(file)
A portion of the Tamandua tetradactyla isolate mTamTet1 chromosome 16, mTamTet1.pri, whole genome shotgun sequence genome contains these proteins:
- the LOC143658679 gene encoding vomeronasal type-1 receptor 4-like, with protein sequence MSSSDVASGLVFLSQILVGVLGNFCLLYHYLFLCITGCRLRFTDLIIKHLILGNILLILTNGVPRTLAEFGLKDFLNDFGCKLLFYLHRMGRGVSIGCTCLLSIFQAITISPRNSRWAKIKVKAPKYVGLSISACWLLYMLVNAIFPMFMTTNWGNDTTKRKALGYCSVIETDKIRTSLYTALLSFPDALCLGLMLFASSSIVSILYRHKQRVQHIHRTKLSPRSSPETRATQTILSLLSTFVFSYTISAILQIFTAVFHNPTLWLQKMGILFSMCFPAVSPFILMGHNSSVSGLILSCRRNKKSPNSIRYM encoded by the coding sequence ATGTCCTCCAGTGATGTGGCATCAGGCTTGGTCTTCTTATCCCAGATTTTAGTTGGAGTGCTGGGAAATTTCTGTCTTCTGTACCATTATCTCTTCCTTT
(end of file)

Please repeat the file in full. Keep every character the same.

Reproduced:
A portion of the Tamandua tetradactyla isolate mTamTet1 chromosome 16, mTamTet1.pri, whole genome shotgun sequence genome contains these proteins:
- the LOC143658679 gene encoding vomeronasal type-1 receptor 4-like, with protein sequence MSSSDVASGLVFLSQILVGVLGNFCLLYHYLFLCITGCRLRFTDLIIKHLILGNILLILTNGVPRTLAEFGLKDFLNDFGCKLLFYLHRMGRGVSIGCTCLLSIFQAITISPRNSRWAKIKVKAPKYVGLSISACWLLYMLVNAIFPMFMTTNWGNDTTKRKALGYCSVIETDKIRTSLYTALLSFPDALCLGLMLFASSSIVSILYRHKQRVQHIHRTKLSPRSSPETRATQTILSLLSTFVFSYTISAILQIFTAVFHNPTLWLQKMGILFSMCFPAVSPFILMGHNSSVSGLILSCRRNKKSPNSIRYM encoded by the coding sequence ATGTCCTCCAGTGATGTGGCATCAGGCTTGGTCTTCTTATCCCAGATTTTAGTTGGAGTGCTGGGAAATTTCTGTCTTCTGTACCATTATCTCTTCCTTT